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2003-08-27 shopping.com - review of Everyone Deserves Music


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PostPosted: Thu Oct 13, 2005 21:14    Post subject: 2003-08-27 shopping.com - review of Everyone Deserves Music

Taken from shopping.com (August 27, 2003)

The Opposite of War Isn't Peace... It's Creation

Michael FrantiA review of Everyone Deserves Music

by plorentz

Author's Rating

Pros: An aggressive anti-war, pro-people message set to Franti's most radio-ready music ever.

Cons: The poprockness of it all might turn some hip-hop fans off.

The Bottom Line: Just because it's catchy doesn't mean it won't hit you in the gut. Not only does everyone deserve this music, they need it. One of the year's best, so far.

The man.

Michael Franti has had one of hip-hop's most interesting and rewarding careers; yet for nearly twenty years now he's managed to keep himself flying underneath the radar. Though he is well-respected among critics and journalists (the late, great editor-in-chief of Billboard magazine wrote a brilliant column on Franti when his last record "Stay Human" was released in 2001), he is virtually unknown to radio programmers, and thus, the general public.

Franti got his start as part of an experimental industrial rap duo called the Beatnigs in the mid-80s. At the turn of the 90s, he formed The Disposable Heroes of HipHoprisy, whose aggressively political heavy jazz-funk-rap hybrid bridged the way between Public Enemy and Rage Against the Machine.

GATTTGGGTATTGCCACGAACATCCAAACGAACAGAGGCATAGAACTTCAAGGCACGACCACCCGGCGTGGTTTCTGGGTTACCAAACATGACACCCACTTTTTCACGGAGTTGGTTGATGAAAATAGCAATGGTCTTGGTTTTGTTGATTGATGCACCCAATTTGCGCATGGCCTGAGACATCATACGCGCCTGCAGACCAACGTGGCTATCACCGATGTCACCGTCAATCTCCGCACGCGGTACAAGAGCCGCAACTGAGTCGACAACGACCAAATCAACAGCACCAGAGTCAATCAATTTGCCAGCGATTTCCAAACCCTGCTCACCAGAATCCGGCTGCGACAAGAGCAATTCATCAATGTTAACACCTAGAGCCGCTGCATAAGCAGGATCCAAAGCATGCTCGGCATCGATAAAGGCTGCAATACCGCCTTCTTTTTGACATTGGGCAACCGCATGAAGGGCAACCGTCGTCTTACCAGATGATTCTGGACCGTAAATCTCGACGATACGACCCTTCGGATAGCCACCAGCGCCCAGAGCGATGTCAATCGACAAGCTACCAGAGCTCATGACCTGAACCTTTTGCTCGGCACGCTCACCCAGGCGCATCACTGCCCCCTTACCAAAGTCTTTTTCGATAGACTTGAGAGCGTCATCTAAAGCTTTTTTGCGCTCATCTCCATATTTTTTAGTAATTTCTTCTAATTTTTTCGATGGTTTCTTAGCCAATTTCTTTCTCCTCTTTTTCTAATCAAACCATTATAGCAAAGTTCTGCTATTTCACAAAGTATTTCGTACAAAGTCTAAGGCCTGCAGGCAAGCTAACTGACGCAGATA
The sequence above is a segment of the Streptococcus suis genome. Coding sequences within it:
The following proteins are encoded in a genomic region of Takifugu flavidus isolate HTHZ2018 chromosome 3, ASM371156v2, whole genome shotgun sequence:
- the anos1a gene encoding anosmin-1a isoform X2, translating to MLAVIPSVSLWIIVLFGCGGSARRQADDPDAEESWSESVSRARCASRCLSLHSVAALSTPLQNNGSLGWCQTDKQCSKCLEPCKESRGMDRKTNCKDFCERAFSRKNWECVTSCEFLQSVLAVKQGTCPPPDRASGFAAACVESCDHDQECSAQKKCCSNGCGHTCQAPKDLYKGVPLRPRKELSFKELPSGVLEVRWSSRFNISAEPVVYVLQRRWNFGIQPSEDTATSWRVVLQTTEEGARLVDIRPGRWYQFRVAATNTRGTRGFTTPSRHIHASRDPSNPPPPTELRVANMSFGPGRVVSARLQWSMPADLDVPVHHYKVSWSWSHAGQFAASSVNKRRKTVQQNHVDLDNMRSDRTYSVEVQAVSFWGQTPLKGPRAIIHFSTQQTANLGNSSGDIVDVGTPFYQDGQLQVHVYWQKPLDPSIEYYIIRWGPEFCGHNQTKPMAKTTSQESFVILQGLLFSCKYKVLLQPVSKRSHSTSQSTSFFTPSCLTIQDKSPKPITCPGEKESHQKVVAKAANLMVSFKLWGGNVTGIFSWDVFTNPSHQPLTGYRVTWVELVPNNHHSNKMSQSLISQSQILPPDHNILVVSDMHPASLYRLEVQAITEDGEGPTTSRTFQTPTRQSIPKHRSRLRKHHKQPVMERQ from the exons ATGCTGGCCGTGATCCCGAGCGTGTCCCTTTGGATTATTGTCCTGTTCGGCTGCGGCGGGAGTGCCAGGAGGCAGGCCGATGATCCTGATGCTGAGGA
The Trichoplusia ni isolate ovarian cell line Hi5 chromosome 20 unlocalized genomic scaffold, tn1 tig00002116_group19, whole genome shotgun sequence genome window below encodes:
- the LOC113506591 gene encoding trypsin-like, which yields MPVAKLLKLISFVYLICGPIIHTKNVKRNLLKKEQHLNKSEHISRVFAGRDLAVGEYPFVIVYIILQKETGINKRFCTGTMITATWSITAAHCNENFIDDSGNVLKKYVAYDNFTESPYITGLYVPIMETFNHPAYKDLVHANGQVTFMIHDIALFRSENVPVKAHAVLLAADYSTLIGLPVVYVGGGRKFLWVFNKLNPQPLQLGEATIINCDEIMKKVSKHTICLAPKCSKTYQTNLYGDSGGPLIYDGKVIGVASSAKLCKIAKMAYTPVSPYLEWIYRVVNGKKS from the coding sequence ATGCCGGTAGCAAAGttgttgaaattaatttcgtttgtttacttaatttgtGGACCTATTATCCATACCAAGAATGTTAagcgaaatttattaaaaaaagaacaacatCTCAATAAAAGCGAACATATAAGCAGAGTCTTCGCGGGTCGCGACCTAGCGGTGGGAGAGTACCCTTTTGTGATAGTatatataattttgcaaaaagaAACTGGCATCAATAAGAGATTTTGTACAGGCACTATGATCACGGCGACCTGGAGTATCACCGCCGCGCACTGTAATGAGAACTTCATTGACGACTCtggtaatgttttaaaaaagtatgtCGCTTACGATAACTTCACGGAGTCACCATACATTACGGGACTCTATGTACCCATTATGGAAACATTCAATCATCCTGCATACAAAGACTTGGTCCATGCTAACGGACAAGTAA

Abandoning the Heroes for a more organic groove, Franti formed Spearhead, and released the album "Home" in 1994. With a low-key jazzy jam-band sound (yes, Spearhead is a band, not just "two turntables and a microphone"), and poetic, socially conscious lyrics on classic songs like "People In Tha Middle" and "Hole in the Bucket", Spearhead flirted with mainstream R&B/hip-hop stardom; but when their next album, 1997's "Chocolate Supa Highway" (a much darker, in-your-face type concept album) dropped, it flopped; and Spearhead themselves were dropped by their label.

Meanwhile, Franti became a much sought-after guest artist, appearing on albums by artists as diverse as DJ Spooky, trip-hoppers Lamb, and Lilith Fair folkie Jonatha Brooke, finally resurrecting the Spearhead moniker in 2001 with another biting concept album called "Stay Human", formatted as if it were a radio broadcast from a local independent station, and dealing head on with themes of political double-speak and specifically, the death penalty. "Stay Human" was a mighty slab of agro-jazz-funk (check out "Oh My God" and "Rock the Nation"), but at times, it seemed a little too married to its concept (the same can be said of "Chocolate Supa Highway").

That's not the case with Franti's most recent album, entitled "Everyone Deserves Music." In fact, this album takes Franti in a most unexpected, but extremely rewarding direction. And because he's operating without the burden of an overall concept, the album feels much freer and a heckuva lot more entertaining - but no less biting.

The voice.

Franti is one of hip-hop's - actually, one of music's - greatest living poets. But, his poetry isn't only in his words. It's in his voice, it's in his delivery, it's in his music; it's in his very being. He's often been compared to legendary jazz poet Gil Scott-Heron (see "Oh My God" from "Stay Human", or this album's opener "What I Be"), or to Marvin Gaye; but he's really begun to develop a persona and a voice all his own.